So, how does Sidestep actually do work and get things done? It's a very good question! We create focused and uninterrupted time that allow us to operate efficiently and productively. It's thoroughly planned out ahead of time. There are no sprints and or daily stand ups. We call these cycles. They are long enough periods of focused time to ship the best version of anything that we want to build.
We focus and tackle projects that relate to a general theme(s). We also have smaller tasks that we'd like to tackle, too. Themes are generally bigger projects. Adding international support with foreign currencies was one of our themes in a past cycle. The themes generally involve multiple different groups and roles within the company. To support foreign currencies we had to update our apps, apis, SDK, web store, designs, and much more. We outline what we want to build with some background and prior knowledge. This allows us to understand the what and why of the problems we’re solving. It also helps the groups involved to think about the problem clearly.
Cycles help us stay focused.
In a cycle we avoid add new issues and tasks. The goal is to have focused and uninterrupted time to work. This allows us to prevent feature and scope creep as well as preventing burnout. We think diligently about what we want to tackle over the next 5-6 weeks throughout various meetings and observations before we define a cycle. Then we write it all up.
Between each cycle we have about 1-2 weeks of non cycle work. This is a great time to pick up tasks and features that did not fit into the cycle. Usually they are smaller tasks or one-offs. We also use this time to plan out what we want to do next.
Ideas are collected all the time – they come from everywhere. From clients, new hires, fans, and from the shower.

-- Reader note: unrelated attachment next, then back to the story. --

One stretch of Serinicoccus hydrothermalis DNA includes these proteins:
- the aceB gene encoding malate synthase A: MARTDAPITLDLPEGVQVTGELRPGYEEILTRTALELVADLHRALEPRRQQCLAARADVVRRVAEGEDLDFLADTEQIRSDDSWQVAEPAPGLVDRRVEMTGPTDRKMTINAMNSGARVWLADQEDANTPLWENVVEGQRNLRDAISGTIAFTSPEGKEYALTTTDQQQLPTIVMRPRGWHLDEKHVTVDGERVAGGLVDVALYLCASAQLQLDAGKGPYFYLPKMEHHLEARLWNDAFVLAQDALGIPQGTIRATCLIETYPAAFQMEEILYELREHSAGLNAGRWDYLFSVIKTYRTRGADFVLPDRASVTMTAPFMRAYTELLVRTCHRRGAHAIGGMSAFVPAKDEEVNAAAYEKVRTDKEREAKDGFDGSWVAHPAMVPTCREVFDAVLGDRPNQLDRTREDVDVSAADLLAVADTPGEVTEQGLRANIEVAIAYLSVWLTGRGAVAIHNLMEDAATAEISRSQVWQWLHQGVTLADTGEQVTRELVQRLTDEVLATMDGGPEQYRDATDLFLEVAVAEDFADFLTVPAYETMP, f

Determining what to focus on in a cycle is fairly straightforward. We have a backlog of stuff we'd like to tackle. We may see trends or patterns that help guide us to the bigger projects we want to build. We think a lot about this stuff and carefully decide what to work on. It's very easy to say yes, but saying no helps us focus and define our cycle. When planning, we say no to a lot of ideas – we can't possibly do everything!
Transparency makes it fairly obvious to the team what we want to focus on. Recurring requests are usually a good place to start. We have a plethora of these requests from our GitHub issues, to our support inbox and biz-dev conversations. There's no shortage of ideas.
We then decide the things we really want to focus on and try to streamline the cycle. We don’t treat it as an opportunity to cram as much as we want to do – productivity doesn’t work like that. Instead, we focus on the few big things that matter for the next 5-6 weeks and hope to finish early so that we can polish, refine, and ship the best possible version of our product. We take advantage of do not disturb in slack, ask less "quick questions", and get more done.
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